He's irreplaceable and so we wanted to stay true to the brand of Giant…
….but we also wanted to evolve because it's been so many years. I think that was the criteria for us looking for singers. What met the criteria for us was someone who could play and sing rock music but just as important was that he have some soulful sort of background.
Yeah. Terry Brock's a great choice.
Yeah and you know it was a very natural choice, as was John [Roth]. He's the same; he's got a lot of rock but he's got a lot of soul in him because he's in Memphis.
So anyway, that was kind of our philosophy. And, we had approached the label too with we can't replace Dann, nor are we trying to. We just want to make it true to the melodic rock, guitar driven music but kind of evolved.
There's a lot of guitar on this record actually.
John really PLAYS. (laughs) Everybody knows what a really great player he is but he gets to shine a bit is what I meant.
I think he's an awesome player. Dann's heard stuff and he was very impressed with everything; he was TOTALLY impressed with it. And he is very supportive of it.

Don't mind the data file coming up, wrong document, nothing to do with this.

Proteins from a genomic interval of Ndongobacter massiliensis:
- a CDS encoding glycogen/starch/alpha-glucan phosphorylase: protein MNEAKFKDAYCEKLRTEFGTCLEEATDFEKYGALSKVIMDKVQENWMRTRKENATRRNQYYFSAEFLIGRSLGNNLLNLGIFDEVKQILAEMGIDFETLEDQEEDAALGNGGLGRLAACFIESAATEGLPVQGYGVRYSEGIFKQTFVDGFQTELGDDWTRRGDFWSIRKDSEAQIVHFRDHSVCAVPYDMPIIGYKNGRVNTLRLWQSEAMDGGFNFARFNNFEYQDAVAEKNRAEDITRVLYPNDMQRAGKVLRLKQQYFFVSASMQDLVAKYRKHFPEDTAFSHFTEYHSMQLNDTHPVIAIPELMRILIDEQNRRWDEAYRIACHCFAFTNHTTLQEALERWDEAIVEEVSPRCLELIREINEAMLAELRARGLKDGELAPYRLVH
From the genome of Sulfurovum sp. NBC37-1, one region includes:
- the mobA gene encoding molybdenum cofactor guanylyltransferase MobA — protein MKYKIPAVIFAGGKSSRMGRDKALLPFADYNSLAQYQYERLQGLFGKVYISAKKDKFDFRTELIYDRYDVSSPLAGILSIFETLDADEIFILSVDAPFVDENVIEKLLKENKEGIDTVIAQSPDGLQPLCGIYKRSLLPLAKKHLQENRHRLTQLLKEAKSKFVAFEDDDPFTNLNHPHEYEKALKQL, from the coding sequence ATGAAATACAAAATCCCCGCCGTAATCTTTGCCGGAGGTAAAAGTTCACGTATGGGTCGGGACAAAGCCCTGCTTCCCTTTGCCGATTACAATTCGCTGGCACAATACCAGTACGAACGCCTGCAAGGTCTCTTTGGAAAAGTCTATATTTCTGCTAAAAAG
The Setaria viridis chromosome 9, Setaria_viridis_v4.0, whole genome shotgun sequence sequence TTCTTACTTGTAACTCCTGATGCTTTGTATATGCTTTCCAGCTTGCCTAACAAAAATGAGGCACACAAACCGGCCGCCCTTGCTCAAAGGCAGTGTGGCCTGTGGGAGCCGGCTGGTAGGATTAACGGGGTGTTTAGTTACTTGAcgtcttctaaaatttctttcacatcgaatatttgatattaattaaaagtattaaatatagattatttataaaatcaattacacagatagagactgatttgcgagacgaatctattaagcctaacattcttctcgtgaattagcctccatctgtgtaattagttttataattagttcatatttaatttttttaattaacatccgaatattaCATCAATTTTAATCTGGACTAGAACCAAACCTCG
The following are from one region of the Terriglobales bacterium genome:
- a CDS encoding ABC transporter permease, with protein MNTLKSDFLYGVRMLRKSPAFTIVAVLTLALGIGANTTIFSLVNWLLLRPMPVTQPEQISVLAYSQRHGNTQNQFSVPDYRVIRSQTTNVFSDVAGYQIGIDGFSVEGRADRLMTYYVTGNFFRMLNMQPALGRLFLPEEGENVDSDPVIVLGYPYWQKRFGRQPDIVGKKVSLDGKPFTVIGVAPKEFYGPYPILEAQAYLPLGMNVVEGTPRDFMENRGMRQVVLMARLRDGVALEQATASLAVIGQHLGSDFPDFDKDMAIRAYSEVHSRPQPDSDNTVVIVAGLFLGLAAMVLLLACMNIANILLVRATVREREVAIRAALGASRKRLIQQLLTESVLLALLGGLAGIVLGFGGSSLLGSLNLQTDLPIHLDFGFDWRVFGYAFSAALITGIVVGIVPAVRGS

Where did the rumors come from, that there was a rift between you guys because of you moving forward with the name?
Between me and Dan? Oh no, no, no. You know, you've been in the media long enough to know that some people will just day things to start some stuff…
The bottom line is, like I said early on in the interview, Dann and I are best friends; we are blood brothers and we're best friends. We have nothing but love. You know, I went to Dann first and said, Hey, I know you don't want to do Giant because you don't want to sing and I know your commitments. But, hey, I'm gonna ask you officially anyway because we're brothers…and that's how I do things. Either way, it's fine. He didn't want to do it but he is absolutely, 1000% supportive. He has absolutely bent over backwards to give song input and play some solos, which are amazing.
Because that's what brothers do. So there's no rumor-no.
That's fantastic but I'm still stunned that he doesn't want to sing! (laughs)
I know. (laughs) I know! He's SO good; he's so interpretive and soulful. Yeah, I agree with you; I agree with you. Maybe had we been in Giant 5 years earlier, you know, at the PEAK of all that kind of music….maybe we woulda had enough records under our belt-you know, hits-maybe we could be around like, and I'm not comparing us with Journey, but kind of like how they have lived through that.
And still make it worth your while to tour or whatever.